Call for Papers
The Global Corporate Governance Forum (GCGF) and the Asian Institute of Corporate Governance (AICG) at Korea University Business School call for papers to be presented at the 3rd International Conference on Corporate Governance in Emerging Markets to be held May 28-29, 2011 in Seoul, Korea. The conference will bring together researchers from around the world investigating the impact of corporate governance on firm performance and economic development, and the role of legal, economic and political institutions in shaping corporate governance systems in emerging markets. The conference will disseminate state of the art research on corporate governance in emerging markets, with the objective of supporting policy advice and practice development. As in past conferences - hosted by Sabanci University, November 2007, Istanbul, Turkey, and by Coppead Graduate Business School and the FGV Law School in July 2009, Sao Paulo, Brazil - papers on all aspects of corporate governance are welcomed. The conference series is an undertaking of EMCGN (http://www.gcgf.org/ifcext/cgf.nsf/Content/Research) chaired by Prof. Stijn Claessens of University of Amsterdam. The keynote speakers for the conference will be Professor Bernard Black of Northwestern University, and Professor Randall Morck of University of Alberta.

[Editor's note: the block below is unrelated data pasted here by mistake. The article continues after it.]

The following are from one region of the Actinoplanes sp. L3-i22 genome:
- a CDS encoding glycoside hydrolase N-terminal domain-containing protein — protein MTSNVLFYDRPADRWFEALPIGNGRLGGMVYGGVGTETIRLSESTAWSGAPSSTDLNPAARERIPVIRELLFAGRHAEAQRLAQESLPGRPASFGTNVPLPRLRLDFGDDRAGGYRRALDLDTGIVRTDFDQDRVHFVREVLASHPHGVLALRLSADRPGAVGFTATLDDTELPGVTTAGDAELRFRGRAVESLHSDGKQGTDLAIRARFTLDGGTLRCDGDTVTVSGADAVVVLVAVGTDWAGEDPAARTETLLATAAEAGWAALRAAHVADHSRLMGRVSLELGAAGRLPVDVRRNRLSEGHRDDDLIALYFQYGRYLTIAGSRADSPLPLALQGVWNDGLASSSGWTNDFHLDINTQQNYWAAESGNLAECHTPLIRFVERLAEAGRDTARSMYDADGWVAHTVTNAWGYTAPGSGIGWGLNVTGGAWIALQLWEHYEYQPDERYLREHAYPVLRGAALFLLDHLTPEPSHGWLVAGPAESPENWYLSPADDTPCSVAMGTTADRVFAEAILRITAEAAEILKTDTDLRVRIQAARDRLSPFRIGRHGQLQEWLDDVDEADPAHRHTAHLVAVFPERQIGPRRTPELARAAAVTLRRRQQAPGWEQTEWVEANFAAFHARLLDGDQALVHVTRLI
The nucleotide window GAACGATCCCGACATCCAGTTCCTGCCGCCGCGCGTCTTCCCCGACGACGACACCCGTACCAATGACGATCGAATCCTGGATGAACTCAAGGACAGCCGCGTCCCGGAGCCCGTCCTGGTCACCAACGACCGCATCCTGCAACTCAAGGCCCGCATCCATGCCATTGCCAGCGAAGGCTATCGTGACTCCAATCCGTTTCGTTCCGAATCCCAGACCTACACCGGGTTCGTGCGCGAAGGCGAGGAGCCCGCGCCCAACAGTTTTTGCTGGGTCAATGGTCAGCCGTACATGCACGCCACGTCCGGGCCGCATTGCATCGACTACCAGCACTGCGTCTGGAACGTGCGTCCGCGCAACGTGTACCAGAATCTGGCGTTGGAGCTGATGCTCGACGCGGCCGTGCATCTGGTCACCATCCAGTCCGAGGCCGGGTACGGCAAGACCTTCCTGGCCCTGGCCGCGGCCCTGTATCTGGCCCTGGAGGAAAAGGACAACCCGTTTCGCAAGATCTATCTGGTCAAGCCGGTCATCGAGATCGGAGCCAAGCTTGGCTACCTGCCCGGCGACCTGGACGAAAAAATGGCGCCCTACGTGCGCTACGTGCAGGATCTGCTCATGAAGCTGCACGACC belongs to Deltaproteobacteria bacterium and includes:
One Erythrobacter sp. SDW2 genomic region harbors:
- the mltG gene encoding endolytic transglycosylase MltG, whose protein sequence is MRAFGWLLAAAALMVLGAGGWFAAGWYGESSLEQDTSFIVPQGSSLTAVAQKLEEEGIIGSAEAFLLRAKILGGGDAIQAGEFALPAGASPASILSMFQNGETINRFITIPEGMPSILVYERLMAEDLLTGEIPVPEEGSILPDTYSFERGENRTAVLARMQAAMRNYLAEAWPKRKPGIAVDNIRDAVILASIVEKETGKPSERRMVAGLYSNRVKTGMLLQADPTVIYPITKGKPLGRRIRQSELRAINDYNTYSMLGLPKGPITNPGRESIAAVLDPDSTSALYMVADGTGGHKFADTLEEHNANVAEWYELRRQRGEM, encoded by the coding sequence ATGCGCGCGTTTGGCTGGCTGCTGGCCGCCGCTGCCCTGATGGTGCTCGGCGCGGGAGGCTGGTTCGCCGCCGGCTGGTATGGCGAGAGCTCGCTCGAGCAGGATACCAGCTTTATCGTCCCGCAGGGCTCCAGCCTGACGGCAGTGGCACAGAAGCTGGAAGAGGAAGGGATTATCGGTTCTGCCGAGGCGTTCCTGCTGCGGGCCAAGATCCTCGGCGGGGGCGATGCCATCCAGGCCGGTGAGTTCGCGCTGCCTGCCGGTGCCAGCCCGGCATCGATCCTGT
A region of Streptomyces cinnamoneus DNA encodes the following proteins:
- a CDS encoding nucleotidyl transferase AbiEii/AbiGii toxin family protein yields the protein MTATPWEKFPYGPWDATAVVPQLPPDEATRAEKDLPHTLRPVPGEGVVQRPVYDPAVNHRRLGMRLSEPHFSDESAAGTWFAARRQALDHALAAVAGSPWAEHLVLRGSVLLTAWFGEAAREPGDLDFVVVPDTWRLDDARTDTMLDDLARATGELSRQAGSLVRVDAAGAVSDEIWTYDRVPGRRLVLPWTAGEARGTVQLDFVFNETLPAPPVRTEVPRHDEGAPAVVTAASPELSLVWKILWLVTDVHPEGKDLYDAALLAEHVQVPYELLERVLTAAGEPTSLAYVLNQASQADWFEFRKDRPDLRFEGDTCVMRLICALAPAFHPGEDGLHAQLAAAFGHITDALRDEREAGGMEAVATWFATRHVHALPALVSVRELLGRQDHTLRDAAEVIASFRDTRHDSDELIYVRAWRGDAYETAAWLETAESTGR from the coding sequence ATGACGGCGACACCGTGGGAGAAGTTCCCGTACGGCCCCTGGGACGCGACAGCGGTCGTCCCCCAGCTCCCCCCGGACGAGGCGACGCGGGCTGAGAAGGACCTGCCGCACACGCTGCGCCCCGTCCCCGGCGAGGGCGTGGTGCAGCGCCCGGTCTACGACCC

Lists of topics for which papers are solicited include:
I. Dynamic aspects and effects of ownership and control structures in emerging market corporations
- What are the dynamics of ownership structures in emerging markets over long time spans?
- What are innovative tests regarding the causal relationships between ownership structures and corporate behavior and performance?
- What is the nature and means of misuse of private benefits of control in emerging markets? - How does family ownership shape the short- and long-run aspects of management and business strategy of emerging market corporations?
- How do emerging market companies manage the succession of founding owners?
- What are the advantages and disadvantages of using firm-level corporate governance indicators? Which firm level governance indicators are most meaningful in emerging markets?
II. Political economy and institutional aspects of corporate governance in emerging economies
- What corporate governance mechanisms are used in what institutional environment?
- What legal and economic strategies can minimize minority rights expropriation and reduce private benefits? What works best in various institutional environments?
- What are the roles of product and factor market competition, managerial labor market, the market for corporate control?
- How do cultural, legal and institutional factors such as family values, inheritance structures or marriage norms influence the evolution of legal and institutional systems?
- How can private enforcement mechanisms be encouraged and made more effective? Can reputation and trust effectively substitute for strong shareholder rights?
- What are the interactions between family preferences, concentrated ownership structures and formal institutions within and across countries?